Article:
The United States stock market has been moving in 30-year Cycles since the 1890s.  Now that the 2010s have finished, we can examine the data to see if this pattern continued during the previous decade.  The short answer is, it did! Table 1 provides the real returns to stocks, bonds and bills in the United States in each decade since the 1890s.   As you can see, the stock market has provided double-digit returns after inflation every 30 years, in the 1890s, 1920s, 1950s, 1980s and 2010s.  Each of those decades was preceded by a decade in which there were inferior returns, the 1880s, 1910s, 1940s, 1970s and 2000s.  In fact, both the 1970s and 2000s provided equity investors with negative real returns over the course of the decade.

 

Stock Price Stock Return Bond Return Bill Return ERP Inflation
1879-1889 0.99 6.62 6.13 3.38 0.42 0
1889-1899 4.23 10.24 3.68 2.44 5.68 0.13
1899-1909 3.7 9.02 -0.82 0.71 8.88 2.39
1909-1919 -5.03 0.51 -5.23 -4.76 5.44 7.34
1919-1929 9.65 15.56 7.41 5.42 6.81 -0.94
1929-1939 -1.58 3.96 7 2.97 -2.55 -2.04
1939-1949 -2 3.68 -2.91 -5.13 6.1 5.36
1949-1959 12.06 17.98 -1.99 -0.22 18.16 2.22
1959-1969 1.71 5.3 -0.17 1.67 4.91 2.52
1969-1979 -4.83 -0.61 -1.32 -0.91 0.65 7.36
1979-1989 8.47 12.72 8.15 4.27 3.79 5.1
1989-1999 17.57 18.44 5.47 2.19 11.01 2.93
1999-2009 -7.3 -5.26 4.21 0.23 -8.21 2.52
2009-2019 9.61 12.35 2.67 -1.32 8.45 1.77

Table 1. United States Real Returns to Stocks, Bonds and Bills, ERP and Inflation, 1879 to 2019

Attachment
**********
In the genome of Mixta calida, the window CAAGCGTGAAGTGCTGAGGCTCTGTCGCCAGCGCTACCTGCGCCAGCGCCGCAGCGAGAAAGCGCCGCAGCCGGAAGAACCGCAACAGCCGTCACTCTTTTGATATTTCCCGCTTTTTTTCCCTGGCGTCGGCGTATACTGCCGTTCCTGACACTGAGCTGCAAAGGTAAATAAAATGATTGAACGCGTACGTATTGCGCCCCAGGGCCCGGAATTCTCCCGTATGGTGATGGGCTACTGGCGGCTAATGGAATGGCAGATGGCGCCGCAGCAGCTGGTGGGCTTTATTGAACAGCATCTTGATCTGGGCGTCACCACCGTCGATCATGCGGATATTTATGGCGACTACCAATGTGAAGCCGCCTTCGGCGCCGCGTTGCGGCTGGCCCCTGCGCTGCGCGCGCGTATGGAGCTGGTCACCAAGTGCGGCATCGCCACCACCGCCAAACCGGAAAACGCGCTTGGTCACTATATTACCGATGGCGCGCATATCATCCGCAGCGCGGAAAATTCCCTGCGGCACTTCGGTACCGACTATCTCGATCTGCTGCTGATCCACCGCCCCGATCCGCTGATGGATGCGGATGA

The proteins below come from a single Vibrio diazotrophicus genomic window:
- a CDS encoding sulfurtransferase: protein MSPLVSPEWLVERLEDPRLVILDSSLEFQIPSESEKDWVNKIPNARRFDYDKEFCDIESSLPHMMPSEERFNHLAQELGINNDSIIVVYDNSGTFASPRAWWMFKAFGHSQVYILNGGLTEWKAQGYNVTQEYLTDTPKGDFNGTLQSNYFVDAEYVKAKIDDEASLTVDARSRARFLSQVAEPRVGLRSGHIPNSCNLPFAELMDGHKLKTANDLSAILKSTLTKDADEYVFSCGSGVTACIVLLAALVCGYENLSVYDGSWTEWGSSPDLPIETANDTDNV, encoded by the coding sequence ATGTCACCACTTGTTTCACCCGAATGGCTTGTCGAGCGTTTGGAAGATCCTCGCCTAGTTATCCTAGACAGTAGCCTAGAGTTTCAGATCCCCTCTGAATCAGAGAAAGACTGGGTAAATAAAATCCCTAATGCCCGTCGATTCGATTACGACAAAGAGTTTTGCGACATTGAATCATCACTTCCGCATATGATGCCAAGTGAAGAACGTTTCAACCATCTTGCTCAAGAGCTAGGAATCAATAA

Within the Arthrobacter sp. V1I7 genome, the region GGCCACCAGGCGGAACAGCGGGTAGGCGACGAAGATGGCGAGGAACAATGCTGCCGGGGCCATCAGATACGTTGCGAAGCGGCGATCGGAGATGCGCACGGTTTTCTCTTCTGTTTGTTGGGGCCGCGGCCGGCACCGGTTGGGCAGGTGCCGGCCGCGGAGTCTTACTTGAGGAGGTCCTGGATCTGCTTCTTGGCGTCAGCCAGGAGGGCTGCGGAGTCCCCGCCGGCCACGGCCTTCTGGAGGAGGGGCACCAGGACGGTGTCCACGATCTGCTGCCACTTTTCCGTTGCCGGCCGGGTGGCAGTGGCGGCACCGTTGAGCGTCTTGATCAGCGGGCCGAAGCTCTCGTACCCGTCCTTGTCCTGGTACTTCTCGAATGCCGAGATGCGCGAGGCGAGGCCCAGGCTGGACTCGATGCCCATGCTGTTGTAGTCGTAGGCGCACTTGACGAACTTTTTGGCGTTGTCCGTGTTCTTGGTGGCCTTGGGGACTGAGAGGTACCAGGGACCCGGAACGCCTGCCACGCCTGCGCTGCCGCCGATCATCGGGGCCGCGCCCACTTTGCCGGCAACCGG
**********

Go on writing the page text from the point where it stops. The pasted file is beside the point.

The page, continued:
This performance is illustrated in Figure 1.  The surge in stock prices in the 1890s, 1920s, 1950s, 1980s and 2010s are all visible.  The lower returns of the 1910s, 1940s, 1970s and 2000s can also be detected.  It should be noted that the 30-year pattern of double-digit returns occurs only in the United States.  Although stock markets in other countries showed superior returns in the 1920s, 1950s and 1980s, few stock markets provided double-digit returns in the 2010s.  The return to the World x/USA index was only 3.58% in the 2010s.

The return to bonds does not follow this pattern.  The first two decades of the twentieth century, the 1900s and 1910s, provided negative returns as bond yields rose, but positive returns occurred in the next two decades as bond yields fell. Bonds provided negative real returns in the 1940s, 1950s, 1960s and 1970s, four consecutive decades of negative returns after inflation for fixed-income investors.  However, this was followed by four consecutive decades of positive returns in the 1980s, 1990s, 2000s and 2010s, though each decade provided a lower return than the previous decade.  The cycle for returns to bonds is much longer than the cycle for equities.

 

Figure 1.  United States US-100 Price Index, 1880 to 2020

 

              What does this mean for investors in the 2020s?  If the cycle continues in the next decade, you can expect two things.  First you would expect positive returns to equities though lower returns than in the 2010s.  This was true of each of the decades following the 1890s, 1920s, 1950s and 1980s.  In fact, returns in the 1990s were even greater than in the 1980s.

Bond returns have shown a declining pattern over the past four decades and this is likely to continue in the 2020s.  The 10-year bond is yielding less than 2% today and the return to bonds is likely to be less than 2% in the coming decade.  It seems unlikely that returns would turn negative because interest rates would need to rise during the 2020s to produce a negative return and this would go against the trend of the past four decades.

In short, equities and bonds should provide a positive return during the coming decade, but less than during the 2010s.  A 2% return to bonds is likely and a 5-7% return to equities would result if you assume the equity-risk premium of 3-5% which has prevailed in the United States over the past two centuries continues.

If you want double-digit returns to stocks, you will probably have to wait until the 2040s to get that result!

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